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An introduction to Mediterranean deep-sea biology* - page 12 / 32

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tion along the Sicilian coast, which is, due to its high density, at ~1500-1800 m depth. This sinking caus- es strong mixing and increases the volume of TDW (Sparnocchia et al., 1999), which together with LIW forms the Tyrrhenian basin outflow at intermediate and deep levels.

The LIW and TDW follow the same path, flow- ing along the western coasts of Sardinia. On the southwest coast of this island, the LIW + TDW shows its maximum variability: from being a rela- tively narrow vein to the south of Sardinia, it becomes wider (in horizontal direction), thinner (in depth) and cooler to the west of the island. These changes have been attributed to the interaction with open sea Algerian eddies that migrate from the Algerian slope to open waters, and also to the inher- ent instabilities of the intermediate water vein, which is presumably able to generate anticyclonic structures. Millot (1999) proposed calling these anti- cyclones ‘Leddies’, similar to the naming of the Atlantic Meddies.

The LIW + TDW continue flowing along the continental slope of Corsica on an anticlockwise path similar to the AW, along the slopes of the Lig- uro-Provençal basin (T = 13.4-13.5ºC and 38.50- 38.55 psu), only disturbed by occasional winter sea- ward spreading. Its general path continues along the continental slopes of the Iberian peninsula towards the Alborán Sea and part of it flows towards the Algerian basin following the Almería-Orán front or the westernmost Alborán anticyclonic gyre. Once there, the LIW + TDW is no longer present as a vein, but it still follows the Algerian slope until it interacts with an Algerian eddy and is exported northwards.

Western Mediterranean Deep Water

The deep water beneath the TDW is the Western Mediterranean Deep Water (WMDW). The WMDW is formed in the Gulf of Lions during severe winter conditions, due to cold Mistral and Tramontane wind events (MEDOC Group, 1970), by small con- vective cells or “chimneys” with high downward vertical speeds.

Its origin lies in vertical mixing produced by small plumes of the order of a few hundreds of metres in diameter with vertical velocities of the order of 10 cm s-1 that develop into convective cells with downward vertical speeds of 1 mm s-1 (Gas- card, 1978). Eddies of a few km in diameter devel- op (due to baroclinic instability) and contribute to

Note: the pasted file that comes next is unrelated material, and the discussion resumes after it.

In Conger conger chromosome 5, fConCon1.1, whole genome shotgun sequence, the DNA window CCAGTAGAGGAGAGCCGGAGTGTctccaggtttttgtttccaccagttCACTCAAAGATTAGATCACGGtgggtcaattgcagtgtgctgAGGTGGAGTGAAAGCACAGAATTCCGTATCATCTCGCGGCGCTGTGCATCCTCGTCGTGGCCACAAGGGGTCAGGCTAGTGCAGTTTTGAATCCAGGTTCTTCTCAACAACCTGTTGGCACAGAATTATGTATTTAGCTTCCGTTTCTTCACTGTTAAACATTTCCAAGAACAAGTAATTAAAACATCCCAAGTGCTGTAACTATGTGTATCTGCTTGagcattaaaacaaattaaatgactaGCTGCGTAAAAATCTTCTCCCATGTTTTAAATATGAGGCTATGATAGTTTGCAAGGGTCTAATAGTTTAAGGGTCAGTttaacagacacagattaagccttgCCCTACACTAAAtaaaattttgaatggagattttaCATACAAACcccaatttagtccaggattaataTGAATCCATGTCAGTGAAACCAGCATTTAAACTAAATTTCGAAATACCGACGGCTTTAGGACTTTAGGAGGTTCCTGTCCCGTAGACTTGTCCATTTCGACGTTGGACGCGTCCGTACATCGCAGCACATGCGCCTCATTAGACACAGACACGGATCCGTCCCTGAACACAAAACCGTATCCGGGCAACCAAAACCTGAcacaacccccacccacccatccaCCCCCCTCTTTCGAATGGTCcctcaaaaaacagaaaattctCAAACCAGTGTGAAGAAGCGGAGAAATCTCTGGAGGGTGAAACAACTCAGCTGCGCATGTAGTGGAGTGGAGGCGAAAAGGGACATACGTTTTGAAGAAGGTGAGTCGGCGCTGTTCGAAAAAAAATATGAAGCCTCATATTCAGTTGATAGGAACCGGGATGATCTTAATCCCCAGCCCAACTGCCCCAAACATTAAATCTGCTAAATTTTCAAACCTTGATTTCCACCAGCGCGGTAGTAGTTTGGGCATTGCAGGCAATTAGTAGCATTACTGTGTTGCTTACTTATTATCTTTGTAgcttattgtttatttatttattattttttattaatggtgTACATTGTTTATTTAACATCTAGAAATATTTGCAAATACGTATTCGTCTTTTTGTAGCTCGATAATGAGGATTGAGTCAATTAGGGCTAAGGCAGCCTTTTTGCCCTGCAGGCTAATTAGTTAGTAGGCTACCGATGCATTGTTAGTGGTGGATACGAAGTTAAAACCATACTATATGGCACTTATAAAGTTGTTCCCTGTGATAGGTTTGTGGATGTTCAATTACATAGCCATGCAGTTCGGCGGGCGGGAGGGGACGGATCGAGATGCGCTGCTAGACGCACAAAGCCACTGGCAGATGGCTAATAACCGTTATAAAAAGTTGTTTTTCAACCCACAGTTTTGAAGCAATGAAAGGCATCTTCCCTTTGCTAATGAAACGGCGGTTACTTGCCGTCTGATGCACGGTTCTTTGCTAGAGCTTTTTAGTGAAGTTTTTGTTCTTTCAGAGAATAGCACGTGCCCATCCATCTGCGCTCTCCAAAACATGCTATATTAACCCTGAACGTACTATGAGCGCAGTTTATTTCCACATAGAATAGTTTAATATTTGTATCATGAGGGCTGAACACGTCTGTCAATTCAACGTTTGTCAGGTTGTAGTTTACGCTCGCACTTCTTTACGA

18 F. SARDÀ et al.

re-stratification. The WMDW does not form every winter: during mild winters this mixing process forms intermediate waters resting above 1500 m depth. The mean hydrographic characteristics of WMDW are 12.7-12.80ºC and 38.44-38.46 psu, although they have been seen to change with a 10- year period, showing an increasing tendency in both salinity and temperature of 0.03ºC/10 years and 0.02 psu/10 years (Millot, 1999).

Deep water formation has historically been divided into three phases: preconditioning, vigorous convection and relaxation (MEDOC Group, 1970). All three phases are spatially highly non-uniform and show mesoscale activity at short time scales, together with advection processes like intrusions of LIW and surface capping (Gaillard et al., 1997). Specifically, the preconditioning phase involves cooling of the water surface due to the effect of the cold N-NW winds and leads to a rising and tilting of the isopycnals, affecting the horizontal and vertical density distribution of the shelf-slope front.

Although deep water formation is mostly found to occur in the open sea, strong wind events (i.e. Mistral and Tramontane) occurring over the Gulf of Lions continental shelf can also lead to the formation of deep water. During severe winters, the wide conti- nental shelf in the Gulf of Lions enhances deep water formation on the continental shelf. When this occurs, the newly-formed deep water spreads into the open sea perpendicularly to the continental slope, as a cas- cade, down to 1500 m depth. This cascading is impor- tant not only from a dynamic point of view but also in terms of biogeochemical cycles: during most of the year the Gulf of Lions continental shelf is a sink for nitrate, but during winter dense water cascading is responsible for nitrate exportation toward the open sea (Tusseau-Vuillemin et al., 1998).

The WMDW formed in the Gulf of Lions follows basically the continental slope at depths greater than 1500 m. Once it reaches the Alborán Sea, part of the flow is released up to 300 m depth by mixing processes and part is introduced into the Algerian basin, where it continues flowing along the conti- nental slope. In this region it acquires a general anti- clockwise circulation. It is worth noting that close to the bottom, at about 2500 m depth, along-slope mean speeds are of the order of 3-4 cm s-1, and they are greater than 1500 m above. It has been hypothe- sised (Millot et al., 1997) that this is due to the effect of the anticyclonic eddies, which are believed to induce intense currents in the whole deep layer and near the bottom.

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